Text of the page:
Almost as soon as you get married, or settle down with a new partner, it doesn’t take long before someone asks the age old question “Are you going to have kids?”, “Is the pitter patter of tiny feet on the horizon”, or even, from those feeling particularly brave, “Are you trying for a family?”.
Even after you’ve had a child, these questions, normally asked with the best of intentions. don’t disappear. It soon follows with “Are you going to have a second?”, “Are you going to give her a sibling?” or “Isn’t it about time you had another?”.
I will never forget two occasions in particular when I was asked these questions as the moments have stayed with me forever.
The first, was when my 3 year old daughter and I were at an indoor play centre. I was around 7 weeks pregnant and just before allowing her in to play, I had been to the toilet and noticed some spotting. I was familiar with the signs of miscarriage, and remember thinking that this didn’t look good, but tried my hardest to stay positive, convincing myself it was just implantation bleeding and nothing to worry about. When I bumped into an old friend, there with her daughter of a similar age and a newborn baby; she smiled and asked politely “Are you going to have another?”.
The question, although genuinely interested, completely floored me. Part of me wanted to shout from the rooftops – “Actually I’m pregnant right now, I’m due in July” but deep down I knew that I may be losing my baby right there and then. I knew that my daughter’s sibling might not actually make it to this world and it took every ounce of my being to smile back at her and say “Hopefully, yes.”
Sadly, a few days later I did go on to miscarriage and lost what would have been my second child. I was heartbroken, but convinced myself that this pregnancy simply wasn’t meant to be. When the time was right and we both felt comfortable, my partner and I would try again.
Just a few days after my miscarriage I returned to work; wanting to keep myself busy to distract myself from the fact I was mourning the loss of the child I would never get to meet. A colleague was passing around her own scan photograph in the staff room, with lots of squeals from friends and the other women in my team. One of them looked me straight in the eye and laughed “Come on Lucy, it’s about time you had another too!”. I wanted to cry. I laughed it off and made some excuse about still waiting for my eldest to sleep through the night, but it stung. It was about time, and I did want another; but honestly, if only it were that simple!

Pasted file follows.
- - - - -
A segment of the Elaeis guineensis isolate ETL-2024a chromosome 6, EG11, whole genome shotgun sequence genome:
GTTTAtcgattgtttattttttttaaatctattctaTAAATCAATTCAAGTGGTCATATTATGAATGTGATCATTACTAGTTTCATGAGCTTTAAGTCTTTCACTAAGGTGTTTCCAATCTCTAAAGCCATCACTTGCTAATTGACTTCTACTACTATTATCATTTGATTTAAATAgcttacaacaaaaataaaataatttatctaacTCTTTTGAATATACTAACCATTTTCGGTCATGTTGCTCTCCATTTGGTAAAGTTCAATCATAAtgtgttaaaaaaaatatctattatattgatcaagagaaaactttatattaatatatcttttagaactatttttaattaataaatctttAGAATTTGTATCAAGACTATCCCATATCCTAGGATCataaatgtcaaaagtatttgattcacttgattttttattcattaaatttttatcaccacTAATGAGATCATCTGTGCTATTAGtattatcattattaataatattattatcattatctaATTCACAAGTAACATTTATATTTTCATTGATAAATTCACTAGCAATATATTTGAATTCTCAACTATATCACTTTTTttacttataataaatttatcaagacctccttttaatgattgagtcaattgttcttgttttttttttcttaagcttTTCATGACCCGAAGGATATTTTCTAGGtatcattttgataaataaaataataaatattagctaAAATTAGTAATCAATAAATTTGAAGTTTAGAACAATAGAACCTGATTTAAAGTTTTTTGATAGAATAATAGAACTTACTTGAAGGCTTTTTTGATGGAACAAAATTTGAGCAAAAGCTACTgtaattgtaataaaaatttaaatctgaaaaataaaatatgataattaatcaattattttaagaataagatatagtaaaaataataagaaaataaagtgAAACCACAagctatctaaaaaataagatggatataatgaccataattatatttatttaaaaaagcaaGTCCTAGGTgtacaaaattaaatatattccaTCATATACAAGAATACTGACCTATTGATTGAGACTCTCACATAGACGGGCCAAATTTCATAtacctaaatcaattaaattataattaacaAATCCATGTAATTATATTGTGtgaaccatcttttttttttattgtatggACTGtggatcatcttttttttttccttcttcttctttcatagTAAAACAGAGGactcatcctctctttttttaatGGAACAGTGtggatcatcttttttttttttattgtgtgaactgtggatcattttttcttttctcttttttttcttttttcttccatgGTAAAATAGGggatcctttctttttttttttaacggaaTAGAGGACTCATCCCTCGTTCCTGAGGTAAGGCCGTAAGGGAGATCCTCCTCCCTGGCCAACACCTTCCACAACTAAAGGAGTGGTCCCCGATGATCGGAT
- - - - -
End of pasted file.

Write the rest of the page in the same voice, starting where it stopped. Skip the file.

See here’s the thing. As much as our curiosity can get the better of us, and as much as we genuinely think we are being friendly when we ask, we never really know what’ going on in other’s personal lives behind closed doors.
The woman coping with infertility; having to cope with the prospect of never having a child to call her own.
The woman struggling to conceive and having to keep a smile on her face when every month is met with the same crushing disappointment when her period arrives or the test reads negative.
The woman who has just miscarried, potentially not for the first time, and is wondering why her body won’t seem to let her carry a pregnancy full term.
The woman who has lost a child, and isn’t yet ready to even think about bringing another into the world.
The woman who is currently pregnant, but is in the first trimester, and wants the fact to remain private until she has confirmed her pregnancy is viable.
The woman who quite simply has decided she doesn’t want to have children and shouldn’t feel the need to justify why.
These simple questions can hurt for all sorts of reasons, so even if you mean well, please don’t ask. If someone wants to volunteer the information they will. A simple “How are things with you?” should suffice!